Millennium Docs Programme Promotes the Employment and Competence of Researchers in Natural Sciences and Technology
The University of Turku, Åbo Akademi University and Technology Academy Finland TAF have launched a pilot programme that aims to develop collaboration and networking between universities and business life. The programme offers the best expertise and topical knowledge to companies and organisations, and employment opportunities and a chance to utilise their competence to doctoral candidates.
In 2018, a record number of 194 doctors graduated from the University of Turku, 52 of whom from the Faculty of Science and Engineering. So that academic expertise is extensively present in the different sectors of society, the University of Turku ensures that different kinds of modules that promote the career of the doctoral candidate according to their wishes can be included in doctoral training: both courses and work periods abroad or in business life.
– Working in a research centre abroad is an excellent way to promote internationalisation and to broaden your views. Furthermore, more and more often these days working in a relevant company is an excellent way to improve doctoral candidates’ working life skills. The interaction benefits both parties: the company gets new drive to their activities and the doctoral candidate gets first-hand experience in business life, says Director of the University of Turku Graduate School UTUGS, Professor Pirjo Nuutila.
There is room and need for doctors in business life as only six percent of research work carried out in companies is conducted by employees holding a doctorate.
Millennium Docs Programme Helps in Providing Latest Information to Companies
It can be challenging for doctoral candidates to find an outside organisation offering a work period. The Technology Academy Finland TAF wants to facilitate the situation and has established the Millennium Docs (MDocs) programme together with the Faculties of Science and Engineering of the University of Turku and Åbo Akademi University.
– With the programme, TAF aims to improve mobility between sectors as well as the collaboration and networking of universities and business life. The MDocs programme offers an excellent opportunity for the employing organisation to learn more about the best academic expertise and topical knowledge. The goal of the programme is to both increase the employment of graduates outside academia and improve the utilisation of their competence in society, says Chief Operating Officer of TAF Eeva Sievi.
The idea behind MDocs is simple: companies and other organisations outside the academia employ doctoral candidates close to completing their degree for 1–3 months. The recruitment is coordinated with job advertisements on the MDocs website. The employer selects the employees and is responsible for the salaries.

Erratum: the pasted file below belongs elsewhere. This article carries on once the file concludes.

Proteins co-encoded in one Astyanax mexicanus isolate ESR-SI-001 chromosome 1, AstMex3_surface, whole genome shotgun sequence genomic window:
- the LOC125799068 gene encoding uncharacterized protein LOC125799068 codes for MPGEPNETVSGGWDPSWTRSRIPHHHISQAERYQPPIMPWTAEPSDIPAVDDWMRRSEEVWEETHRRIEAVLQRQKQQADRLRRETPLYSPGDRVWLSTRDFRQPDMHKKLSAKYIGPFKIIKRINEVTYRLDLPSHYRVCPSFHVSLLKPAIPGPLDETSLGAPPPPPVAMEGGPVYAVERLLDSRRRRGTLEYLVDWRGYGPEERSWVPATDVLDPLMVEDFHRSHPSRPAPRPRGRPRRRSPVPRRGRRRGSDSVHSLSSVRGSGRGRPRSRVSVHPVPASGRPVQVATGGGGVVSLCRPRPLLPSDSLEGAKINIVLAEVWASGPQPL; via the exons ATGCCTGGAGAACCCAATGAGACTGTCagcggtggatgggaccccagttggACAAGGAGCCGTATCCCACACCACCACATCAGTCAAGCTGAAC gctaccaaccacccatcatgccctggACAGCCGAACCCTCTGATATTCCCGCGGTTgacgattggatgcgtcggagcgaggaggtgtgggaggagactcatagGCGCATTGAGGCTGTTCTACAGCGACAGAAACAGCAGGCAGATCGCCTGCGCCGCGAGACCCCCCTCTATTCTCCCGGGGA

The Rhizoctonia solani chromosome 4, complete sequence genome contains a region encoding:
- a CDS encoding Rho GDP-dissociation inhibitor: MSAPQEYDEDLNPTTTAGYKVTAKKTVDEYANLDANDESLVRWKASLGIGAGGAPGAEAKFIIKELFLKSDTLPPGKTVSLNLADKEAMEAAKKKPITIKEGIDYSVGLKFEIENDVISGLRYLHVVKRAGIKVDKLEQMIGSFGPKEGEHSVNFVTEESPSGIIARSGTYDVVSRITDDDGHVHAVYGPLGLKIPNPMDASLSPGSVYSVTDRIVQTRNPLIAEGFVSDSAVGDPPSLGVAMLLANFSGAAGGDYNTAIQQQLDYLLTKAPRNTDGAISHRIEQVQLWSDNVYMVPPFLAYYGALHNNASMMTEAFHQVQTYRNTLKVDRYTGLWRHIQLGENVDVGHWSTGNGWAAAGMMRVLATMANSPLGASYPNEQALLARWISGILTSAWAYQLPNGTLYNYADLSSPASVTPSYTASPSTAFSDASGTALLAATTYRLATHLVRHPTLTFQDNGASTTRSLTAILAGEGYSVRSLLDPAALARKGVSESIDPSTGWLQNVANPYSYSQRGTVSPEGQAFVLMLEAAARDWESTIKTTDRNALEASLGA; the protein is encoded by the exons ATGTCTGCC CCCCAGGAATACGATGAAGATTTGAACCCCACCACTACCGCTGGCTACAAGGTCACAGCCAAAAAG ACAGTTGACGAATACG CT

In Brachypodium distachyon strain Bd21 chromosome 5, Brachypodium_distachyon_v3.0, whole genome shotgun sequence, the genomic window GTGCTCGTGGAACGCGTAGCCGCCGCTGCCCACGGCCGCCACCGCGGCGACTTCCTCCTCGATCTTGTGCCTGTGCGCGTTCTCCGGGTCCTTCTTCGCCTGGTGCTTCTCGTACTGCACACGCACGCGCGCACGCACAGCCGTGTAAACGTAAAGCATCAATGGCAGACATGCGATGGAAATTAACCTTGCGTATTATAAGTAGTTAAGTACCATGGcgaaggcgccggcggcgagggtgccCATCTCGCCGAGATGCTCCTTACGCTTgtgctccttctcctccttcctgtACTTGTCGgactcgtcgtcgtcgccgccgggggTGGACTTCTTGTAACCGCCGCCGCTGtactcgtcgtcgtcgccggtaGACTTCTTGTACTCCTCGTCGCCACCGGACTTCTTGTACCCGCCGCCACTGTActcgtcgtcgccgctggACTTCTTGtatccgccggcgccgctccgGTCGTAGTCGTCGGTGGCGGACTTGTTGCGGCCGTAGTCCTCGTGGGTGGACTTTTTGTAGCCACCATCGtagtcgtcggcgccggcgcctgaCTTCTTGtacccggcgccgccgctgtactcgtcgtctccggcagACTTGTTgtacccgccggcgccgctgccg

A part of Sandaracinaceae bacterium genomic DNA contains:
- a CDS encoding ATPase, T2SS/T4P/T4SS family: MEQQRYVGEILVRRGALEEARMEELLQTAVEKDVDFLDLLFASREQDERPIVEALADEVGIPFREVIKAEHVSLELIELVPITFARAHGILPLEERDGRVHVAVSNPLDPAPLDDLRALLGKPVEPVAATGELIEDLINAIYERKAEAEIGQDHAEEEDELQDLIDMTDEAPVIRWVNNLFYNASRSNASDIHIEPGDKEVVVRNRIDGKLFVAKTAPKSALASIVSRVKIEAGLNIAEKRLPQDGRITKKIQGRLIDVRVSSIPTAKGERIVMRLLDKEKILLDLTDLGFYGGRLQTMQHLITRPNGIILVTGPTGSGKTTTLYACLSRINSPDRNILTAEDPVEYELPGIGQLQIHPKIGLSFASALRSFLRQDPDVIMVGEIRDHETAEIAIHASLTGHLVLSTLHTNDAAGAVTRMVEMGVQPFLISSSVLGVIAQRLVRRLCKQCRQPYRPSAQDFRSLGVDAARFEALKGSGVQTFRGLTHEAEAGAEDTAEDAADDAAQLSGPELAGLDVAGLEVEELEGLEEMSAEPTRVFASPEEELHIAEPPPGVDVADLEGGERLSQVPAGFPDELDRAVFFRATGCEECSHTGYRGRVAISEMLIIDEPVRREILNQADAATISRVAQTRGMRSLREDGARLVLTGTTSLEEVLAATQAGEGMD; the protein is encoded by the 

Before the work period, the doctoral candidate and their supervisor define the learning goals for the period and their fulfilment is discussed after the employment. The doctoral candidate also gets credits towards their degree from the work period. The doctoral candidate works in the position defined by the company and the purpose of the employment is not to directly support the dissertation research but to offer a chance to experience working life outside the academia.
PoDoCo Programme Increases the Mobility of Postdoc Researchers
MDocs complements other projects that promote researcher mobility between sectors. Since 2015, the Post Docs in Companies (PoDoCo) programme has enabled research initiatives between postdoctoral researchers and companies with a joint funding from foundations and companies. In the Turku region, PoDoCo researchers have worked, for example, at Orion, Meyer Turku and Mirka (click the links to read participants’ stories).
The presentation of the MDocs and PoDoCo programmes on Monday, 28 January 2019 gathered together fifty interested doctoral candidates and postdoc researchers from the University of Turku and Åbo Akademi University to hear more about the initiatives and researchers’ experiences on working in business life alongside academia. The conversation was lively and the participants were interested in the programmes but the practical challenges raised some concern.
– The goal is to the develop the programmes so that they support working life skills and employment in the best possible way while companies learn to utilise academic expertise even better than before, said Dean Tapio Salakoski of the Faculty of Science and Engineering.
The presentation of the programmes was held on 28 January 2019. In the picture from the left: Professor Yrjö Neuvo, Aalto University, Chief Operating Officer Eeva Sievi, TAF, and Education Manager Sanna Ranto, Dean Tapio Salakoski and Associate Proffessor Filip Ginter from the University of Turku.
Text: Elise Pinta
Photo: Pirjo Nuutila